Microwaves in Brazil have never been so popular. Already worth US$836 million, the market is set to expand by a further US$ 1billion by 2017. To put that into context, it’s on the way to becoming as big as China. How so? Partly because prices are higher, but perhaps more significantly around 20 million households own a microwaves in Brazil today, and by 2017 we expect this consumer base to double and exceed 40 million homes.
Microwave Household Possession, Selected Markets, 2012-2017
Source: Euromonitor International
A market with a consumer base set to double in size offers huge potential for newcomers capable of entering the fray. Extremely concentrated, the Brazilian market is traditionally one of the most difficult to penetrate, and microwaves was no exception with Whirlpool, Electrolux, and Panasonic jointly commanding 90% of the market in volume terms for many years. That could be about to change.
Take LG for example. In just two years it was able to make a significant impact, closing 2012 with 9% share of microwave retail sales in volume. A remarkable performance, especially when compared with that of Mabe, which in 2012 failed to reach 3% share, having experienced volume declines of 24% on 2008. A key reason for LG’s success was the decision to focus on smaller microwaves to target single Brazilians living alone, one of the most dynamic consumer segments in the country.
We are also seeing Chinese manufacturers like Midea starting to move more seriously into the Brazilian market, although it still commands a very small share at present.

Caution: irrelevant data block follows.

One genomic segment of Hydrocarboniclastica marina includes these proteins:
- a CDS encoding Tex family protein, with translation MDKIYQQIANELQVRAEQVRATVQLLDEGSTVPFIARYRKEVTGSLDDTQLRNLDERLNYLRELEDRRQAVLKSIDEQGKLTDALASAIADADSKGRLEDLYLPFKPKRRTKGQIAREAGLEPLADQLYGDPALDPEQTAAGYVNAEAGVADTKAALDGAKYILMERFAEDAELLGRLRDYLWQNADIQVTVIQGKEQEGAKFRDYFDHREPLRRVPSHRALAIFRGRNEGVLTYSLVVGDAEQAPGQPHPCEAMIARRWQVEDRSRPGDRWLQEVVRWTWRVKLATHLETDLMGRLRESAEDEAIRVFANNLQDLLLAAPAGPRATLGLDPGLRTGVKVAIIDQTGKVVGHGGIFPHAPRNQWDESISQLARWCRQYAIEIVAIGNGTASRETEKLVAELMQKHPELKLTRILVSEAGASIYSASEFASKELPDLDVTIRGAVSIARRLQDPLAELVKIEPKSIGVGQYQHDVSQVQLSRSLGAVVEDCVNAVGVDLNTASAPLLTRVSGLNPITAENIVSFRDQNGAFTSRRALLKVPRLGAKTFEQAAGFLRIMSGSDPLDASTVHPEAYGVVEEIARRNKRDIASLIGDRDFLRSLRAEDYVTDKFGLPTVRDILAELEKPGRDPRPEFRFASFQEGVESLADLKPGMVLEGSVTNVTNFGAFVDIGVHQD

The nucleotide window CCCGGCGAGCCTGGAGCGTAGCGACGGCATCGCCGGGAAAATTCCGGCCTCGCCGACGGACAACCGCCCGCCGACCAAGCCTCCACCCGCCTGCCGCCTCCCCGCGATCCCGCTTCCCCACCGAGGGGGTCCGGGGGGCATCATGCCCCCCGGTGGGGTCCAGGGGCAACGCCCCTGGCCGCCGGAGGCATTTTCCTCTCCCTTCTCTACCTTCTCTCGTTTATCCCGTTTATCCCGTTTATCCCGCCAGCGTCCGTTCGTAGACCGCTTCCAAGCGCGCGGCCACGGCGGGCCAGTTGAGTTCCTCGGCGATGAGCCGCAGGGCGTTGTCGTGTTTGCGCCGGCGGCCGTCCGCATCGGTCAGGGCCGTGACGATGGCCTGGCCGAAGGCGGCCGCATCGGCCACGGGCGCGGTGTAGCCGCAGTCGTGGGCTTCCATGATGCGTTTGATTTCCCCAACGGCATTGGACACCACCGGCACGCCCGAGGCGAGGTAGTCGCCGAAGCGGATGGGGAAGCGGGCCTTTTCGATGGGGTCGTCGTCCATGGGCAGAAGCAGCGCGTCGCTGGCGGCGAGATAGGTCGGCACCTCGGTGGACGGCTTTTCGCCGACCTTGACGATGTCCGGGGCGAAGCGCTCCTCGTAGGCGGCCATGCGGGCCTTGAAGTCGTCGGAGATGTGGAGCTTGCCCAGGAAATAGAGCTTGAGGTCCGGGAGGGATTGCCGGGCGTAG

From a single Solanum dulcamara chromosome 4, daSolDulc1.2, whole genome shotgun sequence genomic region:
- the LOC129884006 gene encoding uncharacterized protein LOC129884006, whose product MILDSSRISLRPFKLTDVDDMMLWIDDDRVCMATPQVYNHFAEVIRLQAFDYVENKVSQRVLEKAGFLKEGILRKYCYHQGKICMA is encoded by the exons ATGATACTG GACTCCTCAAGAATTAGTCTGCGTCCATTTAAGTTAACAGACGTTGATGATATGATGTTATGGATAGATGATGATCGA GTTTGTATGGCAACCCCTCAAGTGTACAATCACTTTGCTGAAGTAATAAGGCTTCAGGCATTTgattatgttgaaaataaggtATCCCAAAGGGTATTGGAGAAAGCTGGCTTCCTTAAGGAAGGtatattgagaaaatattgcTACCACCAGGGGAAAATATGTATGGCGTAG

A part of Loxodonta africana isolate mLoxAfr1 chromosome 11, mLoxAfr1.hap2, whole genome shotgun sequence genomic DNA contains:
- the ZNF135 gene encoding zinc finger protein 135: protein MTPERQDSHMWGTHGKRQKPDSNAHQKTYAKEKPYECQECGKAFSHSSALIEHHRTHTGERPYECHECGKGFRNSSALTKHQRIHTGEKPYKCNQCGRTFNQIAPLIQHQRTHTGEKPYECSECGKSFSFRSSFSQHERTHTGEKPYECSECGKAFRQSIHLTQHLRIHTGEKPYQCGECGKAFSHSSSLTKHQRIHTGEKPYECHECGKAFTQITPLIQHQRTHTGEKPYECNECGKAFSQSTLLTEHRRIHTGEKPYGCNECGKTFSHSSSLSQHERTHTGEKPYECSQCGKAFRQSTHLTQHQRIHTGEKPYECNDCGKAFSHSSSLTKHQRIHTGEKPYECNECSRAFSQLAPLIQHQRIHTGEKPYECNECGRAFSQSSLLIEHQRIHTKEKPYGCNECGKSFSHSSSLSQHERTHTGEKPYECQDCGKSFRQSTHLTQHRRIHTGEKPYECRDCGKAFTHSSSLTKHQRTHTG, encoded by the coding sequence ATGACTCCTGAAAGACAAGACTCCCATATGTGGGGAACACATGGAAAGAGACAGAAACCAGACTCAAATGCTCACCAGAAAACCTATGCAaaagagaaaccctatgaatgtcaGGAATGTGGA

What do Brazilians cook in their microwaves?
The overwhelming preference in Brazil for frozen over chilled food mirrors what we see in the US. On the one hand consumers in Brazil tend to buy food in bulk and preserve it in the freezer. On the other, the very perception of food freshness is also very much tied to the idea of cold chain distribution and preservation. Among ready meals for example, volume sales of frozen food are set to be the most dynamic, increasing by over 50% by 2017, largely due to the success of Italian frozen ready meals, such as pizza and lasagnas.
Brazilians do not just use the microwave to heat food. They actually use it to cook, grill and bake too. More than 27% of microwaves sold in 2012 combined all these functions, and it looks like the success of combination models is set to increase over time. So while volume sales of standard microwaves grew by 14% last year, sales of combination models were up 19%.
Increasing microwave penetration opens up a wealth of opportunities to satisfy evolving consumer needs and even shape their future preferences. This has clear implications for both packaged food players and packaging suppliers. In turn these changing preferences have an impact on microwave design, and for those who get it right, the returns will be significant.